What Hochul wants to do with public safety in New York | #College. | #Students


As she unveiled her agenda for 2022, Gov. Kathy Hochul acknowledged New Yorkers are increasingly concerned about crime and public safety. 

And while she waded into what has become an increasingly contentious issue between lawmakers, law enforcement and reform advocates, the governor sought to walk a tight rope: Picking issues where there can be broad agreement for majority Democrats who control the state Legislature, while staying away from more controversial topics like changes to the state’s bail laws. 

Public safety is also a potent campaign issue as Hochul as well as all 213 seats in the state Senate and Assembly are up for election years. 

“Time and time again, New Yorkers tell me they don’t feel safe and they don’t like what they see on the streets and things feel different now, and not always for the better,” Hochul said in her State of the State address. 

The rise in violent crime during the pandemic has led to calls for strengthening law enforcement. Hochul in her State of the State address on Wednesday called for combined efforts to tackle gun violence and to better trace illegal weapons.  

“We will form a new consortium between the New York State Police, the NYPD and other law enforcement agencies, including neighboring states to trace guns used in crimes and stop the flow of guns into our state,” Hochul said. 

She also backed beefing up efforts to use social media to find potential threats and criminal activity and the creation of gun intelligence centers across the state.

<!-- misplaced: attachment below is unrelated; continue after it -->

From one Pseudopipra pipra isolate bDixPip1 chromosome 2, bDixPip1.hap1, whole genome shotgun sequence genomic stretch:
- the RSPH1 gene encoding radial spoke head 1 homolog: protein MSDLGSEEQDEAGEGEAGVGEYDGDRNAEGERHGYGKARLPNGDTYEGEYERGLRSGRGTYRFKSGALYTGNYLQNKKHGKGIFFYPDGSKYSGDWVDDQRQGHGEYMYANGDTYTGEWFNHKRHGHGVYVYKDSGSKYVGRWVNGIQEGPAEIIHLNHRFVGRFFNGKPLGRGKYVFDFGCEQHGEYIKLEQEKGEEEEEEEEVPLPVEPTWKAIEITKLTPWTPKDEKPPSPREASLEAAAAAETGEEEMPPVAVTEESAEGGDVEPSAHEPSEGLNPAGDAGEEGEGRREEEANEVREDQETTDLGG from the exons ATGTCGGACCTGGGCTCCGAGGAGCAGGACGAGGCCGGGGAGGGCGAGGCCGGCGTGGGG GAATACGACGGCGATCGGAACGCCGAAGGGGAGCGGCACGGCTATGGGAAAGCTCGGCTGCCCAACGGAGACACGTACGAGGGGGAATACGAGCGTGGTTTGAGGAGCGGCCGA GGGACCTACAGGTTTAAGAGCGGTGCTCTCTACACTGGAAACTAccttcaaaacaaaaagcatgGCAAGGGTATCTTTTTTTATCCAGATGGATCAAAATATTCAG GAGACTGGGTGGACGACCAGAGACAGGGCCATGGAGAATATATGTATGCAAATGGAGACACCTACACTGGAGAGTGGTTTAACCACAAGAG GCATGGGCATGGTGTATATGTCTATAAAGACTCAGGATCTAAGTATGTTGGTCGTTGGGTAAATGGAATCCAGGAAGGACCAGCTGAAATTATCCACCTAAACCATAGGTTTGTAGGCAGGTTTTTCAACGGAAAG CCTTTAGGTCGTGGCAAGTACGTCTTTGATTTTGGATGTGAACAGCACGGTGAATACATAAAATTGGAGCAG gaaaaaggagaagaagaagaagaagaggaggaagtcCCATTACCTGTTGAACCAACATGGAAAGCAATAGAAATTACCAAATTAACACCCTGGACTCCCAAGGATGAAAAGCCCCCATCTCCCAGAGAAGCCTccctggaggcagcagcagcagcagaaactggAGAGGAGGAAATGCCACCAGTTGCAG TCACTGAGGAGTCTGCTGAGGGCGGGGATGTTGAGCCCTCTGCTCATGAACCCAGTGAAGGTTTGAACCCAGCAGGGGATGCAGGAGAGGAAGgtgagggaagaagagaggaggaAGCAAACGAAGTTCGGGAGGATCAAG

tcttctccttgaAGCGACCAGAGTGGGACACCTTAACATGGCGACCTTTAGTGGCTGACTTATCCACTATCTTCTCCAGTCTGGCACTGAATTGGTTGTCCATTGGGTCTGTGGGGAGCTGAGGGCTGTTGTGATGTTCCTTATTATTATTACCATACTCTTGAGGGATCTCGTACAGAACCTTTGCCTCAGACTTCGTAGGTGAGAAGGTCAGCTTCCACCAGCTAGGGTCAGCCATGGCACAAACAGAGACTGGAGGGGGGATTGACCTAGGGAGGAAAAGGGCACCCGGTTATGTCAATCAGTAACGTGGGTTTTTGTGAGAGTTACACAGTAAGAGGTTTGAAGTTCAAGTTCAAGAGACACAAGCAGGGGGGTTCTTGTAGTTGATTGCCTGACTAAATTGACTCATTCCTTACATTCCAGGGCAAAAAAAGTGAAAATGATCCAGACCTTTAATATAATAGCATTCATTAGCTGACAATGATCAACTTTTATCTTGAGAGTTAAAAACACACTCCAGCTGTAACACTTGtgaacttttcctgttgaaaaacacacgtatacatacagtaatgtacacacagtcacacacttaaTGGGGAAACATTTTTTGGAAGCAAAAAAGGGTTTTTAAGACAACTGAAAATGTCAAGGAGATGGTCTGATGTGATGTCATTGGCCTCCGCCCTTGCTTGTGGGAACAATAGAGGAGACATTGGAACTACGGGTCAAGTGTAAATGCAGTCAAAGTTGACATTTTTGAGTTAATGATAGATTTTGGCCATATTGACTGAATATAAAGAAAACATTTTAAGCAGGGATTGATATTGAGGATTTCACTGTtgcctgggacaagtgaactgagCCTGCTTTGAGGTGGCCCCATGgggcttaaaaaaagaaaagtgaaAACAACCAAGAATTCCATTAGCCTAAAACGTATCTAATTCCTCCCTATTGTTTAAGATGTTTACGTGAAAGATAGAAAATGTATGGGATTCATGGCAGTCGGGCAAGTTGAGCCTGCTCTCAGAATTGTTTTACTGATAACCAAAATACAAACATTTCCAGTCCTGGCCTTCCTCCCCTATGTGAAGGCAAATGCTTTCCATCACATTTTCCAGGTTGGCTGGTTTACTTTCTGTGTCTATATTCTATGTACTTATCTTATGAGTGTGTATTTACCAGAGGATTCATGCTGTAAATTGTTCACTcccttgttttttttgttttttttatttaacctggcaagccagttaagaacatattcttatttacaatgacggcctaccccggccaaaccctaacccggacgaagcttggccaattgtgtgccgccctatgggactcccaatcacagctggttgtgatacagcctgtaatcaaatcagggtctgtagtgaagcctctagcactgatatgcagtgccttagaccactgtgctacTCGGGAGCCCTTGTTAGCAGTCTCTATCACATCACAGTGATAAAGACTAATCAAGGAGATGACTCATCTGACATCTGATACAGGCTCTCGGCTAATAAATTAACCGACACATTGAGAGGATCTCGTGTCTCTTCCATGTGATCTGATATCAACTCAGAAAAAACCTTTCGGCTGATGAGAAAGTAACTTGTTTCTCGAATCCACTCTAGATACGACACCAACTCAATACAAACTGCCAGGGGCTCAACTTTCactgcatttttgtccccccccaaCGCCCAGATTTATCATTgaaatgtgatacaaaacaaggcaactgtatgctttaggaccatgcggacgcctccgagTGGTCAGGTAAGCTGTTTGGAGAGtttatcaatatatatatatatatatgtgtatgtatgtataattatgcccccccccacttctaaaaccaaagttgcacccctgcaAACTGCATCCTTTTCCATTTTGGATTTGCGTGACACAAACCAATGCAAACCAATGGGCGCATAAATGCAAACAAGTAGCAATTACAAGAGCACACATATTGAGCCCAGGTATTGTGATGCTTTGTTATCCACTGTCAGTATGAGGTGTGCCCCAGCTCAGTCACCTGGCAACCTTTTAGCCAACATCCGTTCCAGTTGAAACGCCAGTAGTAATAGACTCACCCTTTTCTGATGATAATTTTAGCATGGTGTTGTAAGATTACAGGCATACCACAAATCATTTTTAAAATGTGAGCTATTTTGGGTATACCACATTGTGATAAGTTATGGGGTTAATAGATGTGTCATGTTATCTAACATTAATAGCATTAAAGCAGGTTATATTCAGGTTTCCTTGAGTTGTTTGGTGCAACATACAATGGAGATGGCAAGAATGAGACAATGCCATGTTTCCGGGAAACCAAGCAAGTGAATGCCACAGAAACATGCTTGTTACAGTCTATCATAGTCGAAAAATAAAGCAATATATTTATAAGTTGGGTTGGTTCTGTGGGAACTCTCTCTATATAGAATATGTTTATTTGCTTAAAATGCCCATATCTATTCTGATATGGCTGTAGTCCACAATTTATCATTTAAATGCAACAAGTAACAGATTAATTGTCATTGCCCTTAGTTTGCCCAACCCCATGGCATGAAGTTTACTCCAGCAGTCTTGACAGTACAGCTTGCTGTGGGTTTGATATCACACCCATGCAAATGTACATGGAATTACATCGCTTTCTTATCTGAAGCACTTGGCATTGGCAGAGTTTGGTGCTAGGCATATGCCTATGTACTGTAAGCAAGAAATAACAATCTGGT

But Hochul also back reforms to the criminal justice system, such as sealing felony and misdemeanor criminal records and backing college tuition assistance for people in prison as a way to reduce recidivism. 

“That outcome benefits the formerly incarcerated, employers in need of workers and the taxpayers of New York,” Hochul said. “And it’s the right thing to do.”

Democrats like Assemblywoman Carrie Woerner praised the proposals, calling them the right balance. 

“I think that’s a really positive place to start the conversation to say that it’s just as important for our system to be just and fair for victims, just as it’s important for it to be just and fair for people accused of a crime,” she said. 

“But Republican state Senator Mike Martucci says Hochul missed the opportunity to call for changes to the state’s cash bail laws, and give judges more power to remand those accused of a crime in jail. 

“She identified public safety being one of the most important issues on the minds of New Yorkers,” Martucci said. “We know this from every poll that we see, people we talk to on the street. No real solutions were offered.”



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